Determined to go later - Maria Cousins
Auckland, New Zealand
Maria Cousins, who's from New Zealand, was set to start some big travel plans despite the coronavirus outbreak, but a development beyond her control halted her plans.
A five-week dream trip of Asia, visiting Sri Lanka, India and Vietnam. Maria Cousins is currently on a 6-month career break, taking the time to focus on travel. First her travel companion dropped out over concerns over coronavirus, and three days before her trip, she was still planning on going solo. Then India canceled their visas, flight schedules changed and the day before her departure, Cousins canceled. "I'm obviously gutted and very disappointed. I will definitely do this trip, hopefully this time next year."
Graduation trip window, closed - Zoë Smith
Zoë Smith had to cancel a trip celebrating the end of med school.
Zoë Smith is a medical student who is nearing graduation. She and her boyfriend (who is also a medical student) were planning a vacation to celebrate their achievements in June, right before they begin their residency at the end of that month. The plan was a three-country extravaganza, with stops in Paris, Mykonos, Santorini and Rome.
"Our travel plans have literally been grounded," says Smith. "This was the trip of a lifetime to celebrate an achievement of a lifetime." Smith is hopeful they'll be able to take the trip in the future. "There will always be Paris, there will always be Rome and Greece."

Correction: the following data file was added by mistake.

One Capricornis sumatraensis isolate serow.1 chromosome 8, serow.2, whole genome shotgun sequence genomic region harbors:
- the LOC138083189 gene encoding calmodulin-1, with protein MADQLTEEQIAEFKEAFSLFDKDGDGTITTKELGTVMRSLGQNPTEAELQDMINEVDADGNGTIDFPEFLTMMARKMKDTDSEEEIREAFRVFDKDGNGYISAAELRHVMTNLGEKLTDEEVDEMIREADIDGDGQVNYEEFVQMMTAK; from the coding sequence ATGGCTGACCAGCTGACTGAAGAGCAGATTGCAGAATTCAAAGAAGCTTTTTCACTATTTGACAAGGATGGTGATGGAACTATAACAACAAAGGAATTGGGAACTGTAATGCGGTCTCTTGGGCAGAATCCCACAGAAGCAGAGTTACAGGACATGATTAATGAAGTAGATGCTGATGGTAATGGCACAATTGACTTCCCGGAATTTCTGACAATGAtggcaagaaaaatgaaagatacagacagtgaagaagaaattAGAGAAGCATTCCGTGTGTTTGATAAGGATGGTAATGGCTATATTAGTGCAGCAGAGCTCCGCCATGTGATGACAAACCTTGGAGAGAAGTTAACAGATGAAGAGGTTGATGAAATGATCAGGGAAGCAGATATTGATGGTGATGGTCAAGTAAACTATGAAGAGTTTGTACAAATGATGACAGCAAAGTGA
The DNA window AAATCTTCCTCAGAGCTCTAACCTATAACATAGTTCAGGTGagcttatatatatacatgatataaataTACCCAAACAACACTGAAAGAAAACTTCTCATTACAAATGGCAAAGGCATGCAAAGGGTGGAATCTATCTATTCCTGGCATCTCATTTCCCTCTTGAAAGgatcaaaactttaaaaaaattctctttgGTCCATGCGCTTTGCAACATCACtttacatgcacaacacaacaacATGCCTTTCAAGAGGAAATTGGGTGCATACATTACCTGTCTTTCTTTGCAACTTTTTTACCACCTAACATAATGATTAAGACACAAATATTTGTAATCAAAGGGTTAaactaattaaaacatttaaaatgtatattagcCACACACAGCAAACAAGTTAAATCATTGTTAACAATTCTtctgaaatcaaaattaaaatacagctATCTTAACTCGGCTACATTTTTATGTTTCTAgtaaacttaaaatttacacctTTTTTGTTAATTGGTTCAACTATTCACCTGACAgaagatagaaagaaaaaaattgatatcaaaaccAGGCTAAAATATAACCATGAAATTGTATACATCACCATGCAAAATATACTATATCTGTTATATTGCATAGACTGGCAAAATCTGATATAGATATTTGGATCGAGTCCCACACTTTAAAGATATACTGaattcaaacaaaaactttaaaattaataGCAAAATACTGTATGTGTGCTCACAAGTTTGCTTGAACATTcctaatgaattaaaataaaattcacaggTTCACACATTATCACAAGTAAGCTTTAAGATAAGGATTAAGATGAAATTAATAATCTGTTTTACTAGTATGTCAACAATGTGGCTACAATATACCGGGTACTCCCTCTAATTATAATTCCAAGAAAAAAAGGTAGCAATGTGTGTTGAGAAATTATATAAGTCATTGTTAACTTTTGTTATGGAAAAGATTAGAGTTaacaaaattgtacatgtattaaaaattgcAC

Visiting a friend with cancer. Not anymore - Halley Georgeson
Los Angeles, California
Halley Georgeson had been set to make a family road trip to see a good friend going through chemotherapy in North Carolina. Concerns over coronavirus ended those plans.
Halley Georgeson has canceled not one, but two trips in the wake of the coronavirus and has paused future travel planning. Highly organized and very thorough, she managed to get flight waivers from Delta and other refunds. She said, "I've gone through my itineraries, seeing what I can cancel, what airlines are being accommodating, what else is at stake aside from quality time with my parents and bucket list travel."
Her trip to visit a friend and colleague in Asheville, North Carolina, who is undergoing chemo for stage four cancer also had to be postponed indefinitely. "I have been wondering what traveling and visiting someone with a compromised immune system would look like. With so many confirmed coronavirus cases in my vicinity, I canceled all my travel plans."
Sold their home to travel the world - Jane Hendrickson
Seattle, Washington (temporarily)
Jane Hendrickson's around-the-world adventures are on hold.
Five years ago, Jane Hendrickson and her husband sold their home in Michigan and most of their belongings to finance their full time travel. "We thought we did a lot of planning, but we weren't ready for anything like the coronavirus. Our plans don't get canceled, they get changed, because this is the lifestyle we've chosen." For now, the couple is wondering how long this is going to last and when they can resume their worldly adventures.